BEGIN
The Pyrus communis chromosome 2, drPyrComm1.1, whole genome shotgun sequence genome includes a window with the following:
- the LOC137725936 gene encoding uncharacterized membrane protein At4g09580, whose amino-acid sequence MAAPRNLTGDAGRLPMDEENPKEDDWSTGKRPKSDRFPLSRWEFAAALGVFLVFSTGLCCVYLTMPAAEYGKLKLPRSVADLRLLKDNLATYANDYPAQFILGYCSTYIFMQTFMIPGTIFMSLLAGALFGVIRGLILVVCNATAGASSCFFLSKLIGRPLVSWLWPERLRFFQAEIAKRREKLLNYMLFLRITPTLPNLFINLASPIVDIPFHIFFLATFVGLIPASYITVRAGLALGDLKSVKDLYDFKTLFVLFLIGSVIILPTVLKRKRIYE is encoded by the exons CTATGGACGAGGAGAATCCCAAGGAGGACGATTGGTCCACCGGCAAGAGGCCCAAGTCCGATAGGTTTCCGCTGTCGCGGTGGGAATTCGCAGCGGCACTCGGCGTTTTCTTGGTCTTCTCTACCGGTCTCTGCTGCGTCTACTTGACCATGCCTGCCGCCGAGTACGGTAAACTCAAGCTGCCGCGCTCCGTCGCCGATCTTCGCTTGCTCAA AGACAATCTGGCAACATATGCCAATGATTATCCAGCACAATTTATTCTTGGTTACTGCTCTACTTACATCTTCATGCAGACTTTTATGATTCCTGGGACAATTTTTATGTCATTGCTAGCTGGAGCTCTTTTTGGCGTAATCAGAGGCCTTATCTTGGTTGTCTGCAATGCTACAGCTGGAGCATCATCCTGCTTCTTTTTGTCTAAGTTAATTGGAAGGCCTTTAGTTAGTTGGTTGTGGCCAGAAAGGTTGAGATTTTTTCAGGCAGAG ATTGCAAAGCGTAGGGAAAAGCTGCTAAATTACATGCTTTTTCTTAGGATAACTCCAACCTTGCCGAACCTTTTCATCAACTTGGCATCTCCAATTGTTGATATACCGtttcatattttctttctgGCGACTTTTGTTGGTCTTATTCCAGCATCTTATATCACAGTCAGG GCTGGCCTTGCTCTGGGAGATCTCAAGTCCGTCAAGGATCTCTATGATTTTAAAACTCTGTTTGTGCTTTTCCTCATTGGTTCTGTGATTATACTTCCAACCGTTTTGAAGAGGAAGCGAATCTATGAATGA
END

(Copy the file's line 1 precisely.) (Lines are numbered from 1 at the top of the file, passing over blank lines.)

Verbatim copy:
The Pyrus communis chromosome 2, drPyrComm1.1, whole genome shotgun sequence genome includes a window with the following: